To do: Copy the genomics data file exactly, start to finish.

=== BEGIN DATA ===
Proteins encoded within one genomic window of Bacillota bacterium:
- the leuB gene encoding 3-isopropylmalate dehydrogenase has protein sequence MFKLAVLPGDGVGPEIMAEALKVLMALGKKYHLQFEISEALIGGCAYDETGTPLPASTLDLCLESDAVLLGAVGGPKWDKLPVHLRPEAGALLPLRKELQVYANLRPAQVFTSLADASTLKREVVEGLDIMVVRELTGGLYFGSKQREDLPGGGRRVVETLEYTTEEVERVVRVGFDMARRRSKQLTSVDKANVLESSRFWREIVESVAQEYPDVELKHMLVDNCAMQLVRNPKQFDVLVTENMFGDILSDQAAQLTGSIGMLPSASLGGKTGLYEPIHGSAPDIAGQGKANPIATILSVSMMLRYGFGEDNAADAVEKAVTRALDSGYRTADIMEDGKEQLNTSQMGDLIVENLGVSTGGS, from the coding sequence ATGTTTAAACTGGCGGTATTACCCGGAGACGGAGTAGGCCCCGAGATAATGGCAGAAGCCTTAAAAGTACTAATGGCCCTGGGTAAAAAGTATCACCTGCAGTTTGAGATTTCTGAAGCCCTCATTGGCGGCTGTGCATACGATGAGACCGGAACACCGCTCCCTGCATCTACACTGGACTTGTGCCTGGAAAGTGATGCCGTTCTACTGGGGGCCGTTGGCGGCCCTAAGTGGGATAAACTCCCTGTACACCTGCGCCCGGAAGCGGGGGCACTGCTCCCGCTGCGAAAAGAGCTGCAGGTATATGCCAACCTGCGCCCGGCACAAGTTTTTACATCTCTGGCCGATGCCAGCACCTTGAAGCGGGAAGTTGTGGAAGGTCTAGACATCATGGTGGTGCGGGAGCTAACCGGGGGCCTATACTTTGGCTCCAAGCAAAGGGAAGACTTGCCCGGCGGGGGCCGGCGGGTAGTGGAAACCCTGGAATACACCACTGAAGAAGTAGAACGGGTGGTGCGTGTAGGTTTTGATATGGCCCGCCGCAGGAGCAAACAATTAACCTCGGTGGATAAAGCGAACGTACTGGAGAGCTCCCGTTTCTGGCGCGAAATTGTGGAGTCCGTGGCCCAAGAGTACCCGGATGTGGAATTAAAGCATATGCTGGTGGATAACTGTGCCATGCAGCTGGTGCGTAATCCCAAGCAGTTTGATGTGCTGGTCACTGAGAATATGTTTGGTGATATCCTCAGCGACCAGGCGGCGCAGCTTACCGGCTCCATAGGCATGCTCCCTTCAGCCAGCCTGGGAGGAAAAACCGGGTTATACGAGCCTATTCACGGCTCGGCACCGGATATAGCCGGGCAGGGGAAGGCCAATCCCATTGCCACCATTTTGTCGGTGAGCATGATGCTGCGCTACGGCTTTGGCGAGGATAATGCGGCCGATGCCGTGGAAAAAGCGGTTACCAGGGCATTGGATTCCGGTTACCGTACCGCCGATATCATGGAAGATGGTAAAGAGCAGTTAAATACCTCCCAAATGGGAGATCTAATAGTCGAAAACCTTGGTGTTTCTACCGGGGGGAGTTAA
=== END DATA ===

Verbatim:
Proteins encoded within one genomic window of Bacillota bacterium:
- the leuB gene encoding 3-isopropylmalate dehydrogenase has protein sequence MFKLAVLPGDGVGPEIMAEALKVLMALGKKYHLQFEISEALIGGCAYDETGTPLPASTLDLCLESDAVLLGAVGGPKWDKLPVHLRPEAGALLPLRKELQVYANLRPAQVFTSLADASTLKREVVEGLDIMVVRELTGGLYFGSKQREDLPGGGRRVVETLEYTTEEVERVVRVGFDMARRRSKQLTSVDKANVLESSRFWREIVESVAQEYPDVELKHMLVDNCAMQLVRNPKQFDVLVTENMFGDILSDQAAQLTGSIGMLPSASLGGKTGLYEPIHGSAPDIAGQGKANPIATILSVSMMLRYGFGEDNAADAVEKAVTRALDSGYRTADIMEDGKEQLNTSQMGDLIVENLGVSTGGS, from the coding sequence ATGTTTAAACTGGCGGTATTACCCGGAGACGGAGTAGGCCCCGAGATAATGGCAGAAGCCTTAAAAGTACTAATGGCCCTGGGTAAAAAGTATCACCTGCAGTTTGAGATTTCTGAAGCCCTCATTGGCGGCTGTGCATACGATGAGACCGGAACACCGCTCCCTGCATCTACACTGGACTTGTGCCTGGAAAGTGATGCCGTTCTACTGGGGGCCGTTGGCGGCCCTAAGTGGGATAAACTCCCTGTACACCTGCGCCCGGAAGCGGGGGCACTGCTCCCGCTGCGAAAAGAGCTGCAGGTATATGCCAACCTGCGCCCGGCACAAGTTTTTACATCTCTGGCCGATGCCAGCACCTTGAAGCGGGAAGTTGTGGAAGGTCTAGACATCATGGTGGTGCGGGAGCTAACCGGGGGCCTATACTTTGGCTCCAAGCAAAGGGAAGACTTGCCCGGCGGGGGCCGGCGGGTAGTGGAAACCCTGGAATACACCACTGAAGAAGTAGAACGGGTGGTGCGTGTAGGTTTTGATATGGCCCGCCGCAGGAGCAAACAATTAACCTCGGTGGATAAAGCGAACGTACTGGAGAGCTCCCGTTTCTGGCGCGAAATTGTGGAGTCCGTGGCCCAAGAGTACCCGGATGTGGAATTAAAGCATATGCTGGTGGATAACTGTGCCATGCAGCTGGTGCGTAATCCCAAGCAGTTTGATGTGCTGGTCACTGAGAATATGTTTGGTGATATCCTCAGCGACCAGGCGGCGCAGCTTACCGGCTCCATAGGCATGCTCCCTTCAGCCAGCCTGGGAGGAAAAACCGGGTTATACGAGCCTATTCACGGCTCGGCACCGGATATAGCCGGGCAGGGGAAGGCCAATCCCATTGCCACCATTTTGTCGGTGAGCATGATGCTGCGCTACGGCTTTGGCGAGGATAATGCGGCCGATGCCGTGGAAAAAGCGGTTACCAGGGCATTGGATTCCGGTTACCGTACCGCCGATATCATGGAAGATGGTAAAGAGCAGTTAAATACCTCCCAAATGGGAGATCTAATAGTCGAAAACCTTGGTGTTTCTACCGGGGGGAGTTAA